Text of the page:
During a binge drinking session recently, I had the opportunity to watch two seasons back to back on Netflix - Emily in Paris and A Suitable Boy. Both shows couldn’t have been more starkly different than the other, but they had a common theme. Both had female protagonists, albeit living in different times and completely different societies. The first was based on the life of the American, Emily, who had recently left Chicago and moved to Paris to work for a marketing firm. Two episodes in and I had already fathomed that this was a chick-flick, soap opera which echoed themes similar to those shown in past shows like Sex and the City and its ilk.
Here was a girl living her life, enjoying her job, indulging in copious amounts of retail therapy and generally taking in the beatific scenes and surroundings of the famed city of Paris. There were cool, chic friends, snobby, well-dressed colleagues at work, high-fashion and art all around. And then there was her extremely active love life. Having dumped her boyfriend in Chicago, Emily was now single in Paris and ‘hooking up’ with a host of suitors. A professor she met at a café while he was sitting next to her, a chef who lived in the apartment beneath hers, harmless flirting with a client who was also at the same time having an affair with her boss, the heir to a fashion conglomerate, the 17-year-old brother of her best friend… the list was long and unending.
For Emily, the world was her proverbial love oyster. She was single and ready to mingle. Dalliances were aplenty, and heartbreak was something that was just part of the game of dating. Emily, in many ways, represented the 21st-century woman, free unabashed and living on her terms.Her life was all about her career and finding entertainment through the men who were more than happy to throw themselves in her general direction. There was no one judging her, no aunty or uncle wagging their finger at her promiscuous ways and no mother breathing down her neck with a list of potential marriage proposals.
Splattered with light-hearted moments of comedy, some very breathtaking vistas of France and a fast-paced storyline, Emily in Paris was an easy watch, something that’s digestible by both guys and girls… you soon find characters in the show that you end up rooting for, be it Emily’s Chinese heiress friend, Mindy, who is hiding in Paris and working as a Nanny after being cut off by her billionaire father, an extremely camp designer Pierre Cadault, who is modelled around the late Karl Lagerfeld or Emily’s dragon-lady boss Sylvie, who is hell-bent on having this American girl fired from her office.
Immediately starting A Suitable Boy, was perhaps not the best decision. But what else was there to do than down drinks and watch TV? Directed by Mira Nair, the show is based on Vikram Seth’s book of the same name, which has in the past received much fanfare and acclaim. I confess I’ve not read the book, but the show was entertaining in its own right. Based on the life of Lata Mehra, a young girl living in post-partition India, the show revolves around the journey Lata has to make to find herself an appropriate suitor for an arranged marriage.
A casual affair with a Muslim boy from her college is brushed away when Lata’s mother discovers his religion. Then Lata is made to meet the brother of her sister-in-law, a poet of some repute, but with no great job prospects, living off his family’s wealth. Each time Lata falls a little bit in love enjoys kissing her beaus, but that’s where things end. There are several other plotlines going on at the same time in the show, political unrest between the Hindu and Muslim communities, the wayward life of another character, Maan Kapoor, who falls in love with a tawaief or court singer, the extramarital affair being conducted by Lata’s sister-in-law etc.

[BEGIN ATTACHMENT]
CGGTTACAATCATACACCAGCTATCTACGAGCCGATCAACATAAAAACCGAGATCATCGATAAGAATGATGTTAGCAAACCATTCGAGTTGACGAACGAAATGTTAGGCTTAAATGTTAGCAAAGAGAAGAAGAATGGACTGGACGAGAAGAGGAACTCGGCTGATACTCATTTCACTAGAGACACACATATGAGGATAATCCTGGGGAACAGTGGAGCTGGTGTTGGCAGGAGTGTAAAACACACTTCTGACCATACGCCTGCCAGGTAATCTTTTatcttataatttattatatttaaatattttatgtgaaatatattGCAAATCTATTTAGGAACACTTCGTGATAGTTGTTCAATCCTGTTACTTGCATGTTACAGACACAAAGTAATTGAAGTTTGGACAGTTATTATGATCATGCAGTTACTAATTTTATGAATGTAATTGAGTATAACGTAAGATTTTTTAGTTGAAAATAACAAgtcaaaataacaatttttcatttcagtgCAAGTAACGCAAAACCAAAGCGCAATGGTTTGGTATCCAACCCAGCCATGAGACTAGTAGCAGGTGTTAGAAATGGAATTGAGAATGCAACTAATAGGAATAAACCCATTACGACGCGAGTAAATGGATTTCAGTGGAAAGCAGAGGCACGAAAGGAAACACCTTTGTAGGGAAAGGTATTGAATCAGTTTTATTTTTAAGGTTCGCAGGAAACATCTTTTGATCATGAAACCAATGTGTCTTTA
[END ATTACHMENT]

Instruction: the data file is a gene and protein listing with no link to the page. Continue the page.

In many ways the story was ahead of its time, even at the time of its publication in 1993… it showed sex, incest, violence and all the things our Indian shows don’t like to talk about usually. But then there was the portrayal of patriarchy at its worst. While the men in the show got to get away with everything short of blue murder, here was Lata being dragged like a cow at a heifer show, paraded and displayed in front of ‘suitable boys’. This was probably true of India in the early 50s… and thus makes it even more interesting when comparing the two protagonists of this article – Emily and Lata, who was better off? Who do you think lived the dream and settled into ‘happily ever after’?
By the end of A Suitable Boy, we are shown that Lata chooses a suitor who was possibly the most stable out of all her other love interests. Here was a man who had a good job in a multinational company, dressed like a British sahib even gave up eating paan for Lata, whose family viewed it as an unfavourable activity. In this writer’s humble opinion, he was possibly the biggest buffoon this particular show portrayed to us viewers. A stable life is what Lata probably hoped for; her portly husband is who she grew to love… cut to scenes of Emily in Paris where the show’s heroine is taking what she wants and bedding which she likes, unaware or perhaps even uninterested in who she will marry, whenever that happens, and you get an idea of how things have changed for women, for society.
Many women lead the life of a Lata and an Emily in India today. They have the choice to do what they like, work where they want to and pursue their love interests in whichever fashion they deem fit… and then some follow the path set forth before them and settle down to family life and familial obligations – the handpicked husband, the baby, the home. Watch the two shows and figure out which one you love best – I promise it will be worth the entertainment! –Vishwaveer